Stump Tail Dolly: Doing Unthinkable Things To Country Music
The successful merging of metal and country-western music has been like a mythical animal (with the head of a unicorn) in the roots music world: often attempted, seldom achieved.
Charging into the void filled by only a few, Stump Tail Dolly rides the monster metal, jazz-influenced guitar riffs of Ryan Clackner (guitar, vocals) to a big sound, perhaps more metal than country. Meanwhile, Lucy Cochran (fiddle, vocals) creates her own eclectic fiddle style, throwing in old time fiddle riffs that rise out of the music and make clear the country is still there.
That’s been part of the band’s mystique since they formed in 2016. You’ll hear it on their new full-length album coming out this summer (vinyl included!), currently being mixed and mastered by Jack Gibson (Exodus, Coffin Hunter), and engineered by Juan Urteaga from Vile. “We’re still in the mixing phase, and by now Jack is regretting working with us, haha,” says Cochran. “The mixing process has been a long one and there’s no cut-and-paste mix option, we’re all just feeling it out on the way.”
It’s going to be a big year for Stump Tail. “Last year was kind of about making noise, letting people know we exist,” says Clackner. “This year, we’re going to hit the fests, including the Westport Roots Festival, of course. We’ll do some touring, and keep working on our music.”
Speaking of mythical animals, seen a Stump Tail video yet? Here’s one to watch before you read on. PRO TIP: Keep an eye out for some badass new videos coming soon. And, yes, the red-cloaked, bearded wizard and swimsuit-wearing unicorn will be back.
Clackner: Metal, Jazz & Old-Time Music
For his part, Clackner started playing in bands as a young kid, and was “…listening to Appetite For Destruction and The Black Album by Metallica on cassette back in the fourth or fifth grade.” Down the road, he started playing in jazz bands and studied jazz in college, but was still hearing metal in his head. “I was always jazz and metal at the same time. I don’t know if they ever worked together, I just never really stopped with Pantera and Sabbath,” says Clackner. “I didn’t get super deep into metal until the last five or six years, besides the bands I grew up with, like Down, Superjoint Ritual, and Mastodon.
Clackner grew up in New Jersey and then studied jazz at William Paterson University in New Jersey, where he was one of 60 people in the music program, spending 12-hour days playing and teaching classes. “It was Army Ranger shit versus basic. It altered my brain and was fairly damaging in that other students were so freakishly good and hardworking, perfectionist and very competitive–on a toxic level,” says Clackner. “I benefitted from it, but I can’t just sit down and play a song. I have to think about it every possible way because my brain is doing musical Tetris all the time. It’s like that stereotypical mad scientist kind of thing where you’re searching for some formula that may or may not exist.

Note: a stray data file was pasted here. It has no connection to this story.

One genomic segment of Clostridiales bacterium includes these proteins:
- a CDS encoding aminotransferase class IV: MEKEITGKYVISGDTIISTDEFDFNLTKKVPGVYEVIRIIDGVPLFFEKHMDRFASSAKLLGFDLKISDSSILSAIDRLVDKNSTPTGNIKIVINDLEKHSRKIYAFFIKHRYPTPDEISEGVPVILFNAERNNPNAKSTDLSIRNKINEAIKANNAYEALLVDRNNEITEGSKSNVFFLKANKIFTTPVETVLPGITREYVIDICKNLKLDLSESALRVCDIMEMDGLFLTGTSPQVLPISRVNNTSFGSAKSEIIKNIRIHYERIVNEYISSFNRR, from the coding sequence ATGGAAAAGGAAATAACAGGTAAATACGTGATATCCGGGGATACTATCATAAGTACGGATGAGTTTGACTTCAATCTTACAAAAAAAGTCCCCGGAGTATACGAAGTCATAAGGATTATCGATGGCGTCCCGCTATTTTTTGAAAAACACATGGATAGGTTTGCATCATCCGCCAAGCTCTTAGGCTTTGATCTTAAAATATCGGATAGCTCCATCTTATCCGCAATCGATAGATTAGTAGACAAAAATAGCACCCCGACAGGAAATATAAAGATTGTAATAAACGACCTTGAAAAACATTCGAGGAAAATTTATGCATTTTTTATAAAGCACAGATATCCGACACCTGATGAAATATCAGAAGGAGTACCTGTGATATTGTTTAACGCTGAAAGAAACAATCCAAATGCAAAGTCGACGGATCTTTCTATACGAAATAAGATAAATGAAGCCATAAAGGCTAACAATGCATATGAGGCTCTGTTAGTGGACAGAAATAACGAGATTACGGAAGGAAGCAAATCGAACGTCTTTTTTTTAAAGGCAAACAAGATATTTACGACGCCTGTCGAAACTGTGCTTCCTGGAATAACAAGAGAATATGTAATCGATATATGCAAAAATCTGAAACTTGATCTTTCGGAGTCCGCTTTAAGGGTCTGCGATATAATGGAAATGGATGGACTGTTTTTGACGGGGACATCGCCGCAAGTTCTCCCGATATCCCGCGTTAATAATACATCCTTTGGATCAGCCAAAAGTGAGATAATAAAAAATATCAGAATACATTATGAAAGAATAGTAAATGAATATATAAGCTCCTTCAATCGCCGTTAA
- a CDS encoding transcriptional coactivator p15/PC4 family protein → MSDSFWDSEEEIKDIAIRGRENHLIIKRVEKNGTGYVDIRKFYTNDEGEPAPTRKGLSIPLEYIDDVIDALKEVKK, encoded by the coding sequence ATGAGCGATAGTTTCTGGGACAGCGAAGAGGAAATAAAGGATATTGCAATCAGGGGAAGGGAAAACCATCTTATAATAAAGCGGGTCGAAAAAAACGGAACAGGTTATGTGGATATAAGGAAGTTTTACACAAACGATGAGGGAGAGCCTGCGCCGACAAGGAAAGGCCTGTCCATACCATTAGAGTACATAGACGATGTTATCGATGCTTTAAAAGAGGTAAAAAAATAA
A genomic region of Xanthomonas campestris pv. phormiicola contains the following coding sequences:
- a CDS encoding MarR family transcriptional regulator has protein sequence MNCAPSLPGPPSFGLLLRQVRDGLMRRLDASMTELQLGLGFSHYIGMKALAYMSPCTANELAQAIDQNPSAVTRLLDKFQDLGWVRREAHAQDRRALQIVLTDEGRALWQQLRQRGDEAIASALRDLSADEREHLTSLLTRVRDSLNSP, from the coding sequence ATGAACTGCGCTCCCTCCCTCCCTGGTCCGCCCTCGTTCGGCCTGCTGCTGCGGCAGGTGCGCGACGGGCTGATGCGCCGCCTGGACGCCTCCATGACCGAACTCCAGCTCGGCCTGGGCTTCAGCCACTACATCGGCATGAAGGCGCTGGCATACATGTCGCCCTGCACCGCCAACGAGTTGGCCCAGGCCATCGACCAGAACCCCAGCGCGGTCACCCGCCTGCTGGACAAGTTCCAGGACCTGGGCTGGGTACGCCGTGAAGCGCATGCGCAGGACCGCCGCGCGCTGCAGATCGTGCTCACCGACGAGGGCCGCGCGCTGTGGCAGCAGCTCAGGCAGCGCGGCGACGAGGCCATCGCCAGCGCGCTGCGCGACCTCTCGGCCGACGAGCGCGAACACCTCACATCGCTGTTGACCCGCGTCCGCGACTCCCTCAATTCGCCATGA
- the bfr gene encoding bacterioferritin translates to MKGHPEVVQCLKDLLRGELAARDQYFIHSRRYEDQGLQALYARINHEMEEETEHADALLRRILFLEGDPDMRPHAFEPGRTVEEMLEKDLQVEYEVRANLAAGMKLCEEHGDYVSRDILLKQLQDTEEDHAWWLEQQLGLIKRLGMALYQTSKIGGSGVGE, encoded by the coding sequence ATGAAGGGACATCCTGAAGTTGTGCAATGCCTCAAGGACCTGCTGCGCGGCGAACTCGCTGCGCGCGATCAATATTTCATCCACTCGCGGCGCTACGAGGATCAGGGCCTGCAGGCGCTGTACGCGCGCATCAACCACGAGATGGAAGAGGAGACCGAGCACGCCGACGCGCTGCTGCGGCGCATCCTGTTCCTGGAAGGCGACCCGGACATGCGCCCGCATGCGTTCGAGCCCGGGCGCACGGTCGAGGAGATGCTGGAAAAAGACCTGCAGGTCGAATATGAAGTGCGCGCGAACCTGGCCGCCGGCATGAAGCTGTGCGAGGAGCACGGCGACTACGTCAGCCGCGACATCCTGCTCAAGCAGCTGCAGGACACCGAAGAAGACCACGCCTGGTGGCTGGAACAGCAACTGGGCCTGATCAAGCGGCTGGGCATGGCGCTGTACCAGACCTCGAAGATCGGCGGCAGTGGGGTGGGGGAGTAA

“At a certain point in my early 20’s, I looked at my friends who are some of the best musicians alive on the planet and they were living in shoeboxes. I just wasn’t feeling it,” he says. “At the same time, I had friends who were at the beginning of this Brooklyn country music thing. I had one roommate really into Johnny Cash and the big legends and I really liked it, related to it. Not long after that, I moved to Nashville [in 2007] without any plan whatsoever.”
After barely picking up a guitar during his first five years in Nashville, not finding a musical direction, he founded a band called Junkyard Road–which ended up being the prototype for Stump Tail Dolly. “It was more Southern rock than STD, a mixture of Lynyrd Skynyrd and Pantera, really fun and ridiculous,” says Clackner. “We had problems with the record label and broke up. I was pretty broken hearted about it. I needed to start playing again, to get my head together.
“Some of the songs we play in Stumptail Dolly are Junkyard Road songs that I re-dressed and updated to where my mind is now, but that kind of cross-current thinking of taking some metal ideas and some country ideas and merging them together has been in my head a while,” says Clackner. “The glue that holds them together is jazz and, loosely, classical composition ideas that I studied. I could explain where the jazz comes in song by song. It’s not like we’re playing jazz by any means, but it is what I was planning to do with my life, so it’s in there.”
Born With A Fiddle In Her Hand
Cochran grew up in Delaware, but also claims the eastern shore of Maryland. She first started playing violin in school, but there’s a rich bluegrass tradition in the area and Cochran grew up right in the middle of it.
“The whole D.C.-area bluegrass thing started in the ‘70s and is still going strong, and includes lots of people in my community,” she says. “One of Hank [Williams] Jr.’s fiddle players, Kerry Craig, taught in the area and I learned a lot from him as far as fiddling goes.
“No one in my family played, but my parents were fans of bluegrass music, so I grew up going to bluegrass festivals, competing in fiddle contests, and playing in bluegrass bands. At the same time, I was making trips to West Virginia to visit my uncle a lot and that’s where I was exposed to old-time music,” says Cochran. “I started going to festivals and playing with old time bands. Then, I went to the Berklee College of Music in Boston where I kind of learned all the fancy music stuff.”